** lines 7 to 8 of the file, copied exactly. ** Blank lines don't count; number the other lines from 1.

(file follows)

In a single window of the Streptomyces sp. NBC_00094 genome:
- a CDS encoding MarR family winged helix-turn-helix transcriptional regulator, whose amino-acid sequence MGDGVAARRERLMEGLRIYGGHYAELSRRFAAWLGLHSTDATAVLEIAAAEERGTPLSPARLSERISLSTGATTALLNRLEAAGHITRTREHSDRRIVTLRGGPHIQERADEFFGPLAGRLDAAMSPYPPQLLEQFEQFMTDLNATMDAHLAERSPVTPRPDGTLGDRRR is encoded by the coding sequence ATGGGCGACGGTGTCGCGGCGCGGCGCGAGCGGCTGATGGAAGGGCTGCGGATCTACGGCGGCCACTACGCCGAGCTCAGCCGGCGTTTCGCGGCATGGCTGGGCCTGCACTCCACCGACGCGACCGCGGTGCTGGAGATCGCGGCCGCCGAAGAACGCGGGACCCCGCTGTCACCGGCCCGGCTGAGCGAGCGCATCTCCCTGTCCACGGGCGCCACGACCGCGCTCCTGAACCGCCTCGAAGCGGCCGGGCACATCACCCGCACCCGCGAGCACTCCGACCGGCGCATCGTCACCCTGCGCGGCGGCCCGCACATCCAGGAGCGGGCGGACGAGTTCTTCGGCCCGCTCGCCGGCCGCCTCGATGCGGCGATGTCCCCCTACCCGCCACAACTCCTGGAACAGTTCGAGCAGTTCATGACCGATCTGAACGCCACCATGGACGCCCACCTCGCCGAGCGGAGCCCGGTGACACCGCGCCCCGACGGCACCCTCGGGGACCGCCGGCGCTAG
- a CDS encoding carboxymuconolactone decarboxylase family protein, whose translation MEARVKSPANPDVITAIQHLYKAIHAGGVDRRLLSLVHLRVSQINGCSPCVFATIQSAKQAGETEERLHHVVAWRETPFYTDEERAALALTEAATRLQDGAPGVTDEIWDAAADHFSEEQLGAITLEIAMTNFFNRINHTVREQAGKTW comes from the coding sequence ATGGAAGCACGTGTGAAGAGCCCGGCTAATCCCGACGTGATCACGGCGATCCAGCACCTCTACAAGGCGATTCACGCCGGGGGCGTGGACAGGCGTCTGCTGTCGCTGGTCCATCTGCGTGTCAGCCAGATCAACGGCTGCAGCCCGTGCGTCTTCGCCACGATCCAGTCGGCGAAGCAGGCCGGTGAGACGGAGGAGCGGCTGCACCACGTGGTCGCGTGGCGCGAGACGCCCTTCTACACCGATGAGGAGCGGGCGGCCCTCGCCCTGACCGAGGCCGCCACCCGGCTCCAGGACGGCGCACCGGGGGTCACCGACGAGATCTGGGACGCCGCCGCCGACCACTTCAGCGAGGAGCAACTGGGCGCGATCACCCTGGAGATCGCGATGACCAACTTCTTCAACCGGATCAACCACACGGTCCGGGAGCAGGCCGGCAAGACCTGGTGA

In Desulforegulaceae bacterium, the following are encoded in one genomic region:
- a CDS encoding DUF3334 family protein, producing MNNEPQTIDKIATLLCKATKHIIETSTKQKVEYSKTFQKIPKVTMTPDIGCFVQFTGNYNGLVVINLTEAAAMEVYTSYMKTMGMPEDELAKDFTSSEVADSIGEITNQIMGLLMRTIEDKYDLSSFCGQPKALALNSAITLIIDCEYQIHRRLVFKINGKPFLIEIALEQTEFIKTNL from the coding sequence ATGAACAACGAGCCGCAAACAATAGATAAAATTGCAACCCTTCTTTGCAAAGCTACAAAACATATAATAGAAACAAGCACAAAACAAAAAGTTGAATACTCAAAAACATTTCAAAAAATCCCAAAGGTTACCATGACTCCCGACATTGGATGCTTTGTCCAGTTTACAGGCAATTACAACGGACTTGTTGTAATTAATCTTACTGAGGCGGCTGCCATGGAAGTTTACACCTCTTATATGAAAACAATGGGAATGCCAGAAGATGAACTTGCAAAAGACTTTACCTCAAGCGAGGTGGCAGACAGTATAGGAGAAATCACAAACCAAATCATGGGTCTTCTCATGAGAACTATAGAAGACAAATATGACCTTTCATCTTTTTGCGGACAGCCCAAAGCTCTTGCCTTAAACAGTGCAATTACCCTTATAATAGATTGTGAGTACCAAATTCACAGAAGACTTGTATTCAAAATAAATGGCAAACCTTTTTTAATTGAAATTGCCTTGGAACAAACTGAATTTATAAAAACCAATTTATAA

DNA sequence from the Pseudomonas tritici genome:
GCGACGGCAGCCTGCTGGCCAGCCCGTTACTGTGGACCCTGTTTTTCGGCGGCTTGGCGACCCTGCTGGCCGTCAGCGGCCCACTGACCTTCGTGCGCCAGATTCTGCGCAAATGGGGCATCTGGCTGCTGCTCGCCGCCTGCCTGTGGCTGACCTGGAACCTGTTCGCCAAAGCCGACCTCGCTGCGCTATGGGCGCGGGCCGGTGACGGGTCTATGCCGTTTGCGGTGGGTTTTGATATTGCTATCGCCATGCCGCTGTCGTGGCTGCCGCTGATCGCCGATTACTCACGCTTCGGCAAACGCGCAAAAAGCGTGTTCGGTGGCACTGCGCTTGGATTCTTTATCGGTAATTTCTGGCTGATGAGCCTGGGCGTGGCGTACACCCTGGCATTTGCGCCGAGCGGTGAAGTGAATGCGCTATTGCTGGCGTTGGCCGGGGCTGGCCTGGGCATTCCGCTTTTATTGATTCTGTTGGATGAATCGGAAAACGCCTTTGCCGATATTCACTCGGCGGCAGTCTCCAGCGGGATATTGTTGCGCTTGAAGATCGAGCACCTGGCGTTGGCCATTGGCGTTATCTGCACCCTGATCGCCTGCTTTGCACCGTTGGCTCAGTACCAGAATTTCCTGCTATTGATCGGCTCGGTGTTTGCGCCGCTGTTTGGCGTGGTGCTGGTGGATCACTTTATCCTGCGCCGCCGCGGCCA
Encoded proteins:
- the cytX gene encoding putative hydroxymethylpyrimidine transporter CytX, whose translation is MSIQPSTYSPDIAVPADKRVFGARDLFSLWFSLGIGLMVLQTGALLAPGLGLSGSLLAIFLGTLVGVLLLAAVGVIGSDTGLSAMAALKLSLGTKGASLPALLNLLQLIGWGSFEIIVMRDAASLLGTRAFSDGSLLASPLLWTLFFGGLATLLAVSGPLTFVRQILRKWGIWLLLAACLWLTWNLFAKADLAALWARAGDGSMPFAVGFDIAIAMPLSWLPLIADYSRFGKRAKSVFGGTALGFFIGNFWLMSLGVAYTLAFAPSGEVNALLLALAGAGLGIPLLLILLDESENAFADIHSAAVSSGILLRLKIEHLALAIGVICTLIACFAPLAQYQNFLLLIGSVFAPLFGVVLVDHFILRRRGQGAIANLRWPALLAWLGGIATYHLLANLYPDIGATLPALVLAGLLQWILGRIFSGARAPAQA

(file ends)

GCGACGGCAGCCTGCTGGCCAGCCCGTTACTGTGGACCCTGTTTTTCGGCGGCTTGGCGACCCTGCTGGCCGTCAGCGGCCCACTGACCTTCGTGCGCCAGATTCTGCGCAAATGGGGCATCTGGCTGCTGCTCGCCGCCTGCCTGTGGCTGACCTGGAACCTGTTCGCCAAAGCCGACCTCGCTGCGCTATGGGCGCGGGCCGGTGACGGGTCTATGCCGTTTGCGGTGGGTTTTGATATTGCTATCGCCATGCCGCTGTCGTGGCTGCCGCTGATCGCCGATTACTCACGCTTCGGCAAACGCGCAAAAAGCGTGTTCGGTGGCACTGCGCTTGGATTCTTTATCGGTAATTTCTGGCTGATGAGCCTGGGCGTGGCGTACACCCTGGCATTTGCGCCGAGCGGTGAAGTGAATGCGCTATTGCTGGCGTTGGCCGGGGCTGGCCTGGGCATTCCGCTTTTATTGATTCTGTTGGATGAATCGGAAAACGCCTTTGCCGATATTCACTCGGCGGCAGTCTCCAGCGGGATATTGTTGCGCTTGAAGATCGAGCACCTGGCGTTGGCCATTGGCGTTATCTGCACCCTGATCGCCTGCTTTGCACCGTTGGCTCAGTACCAGAATTTCCTGCTATTGATCGGCTCGGTGTTTGCGCCGCTGTTTGGCGTGGTGCTGGTGGATCACTTTATCCTGCGCCGCCGCGGCCA
Encoded proteins: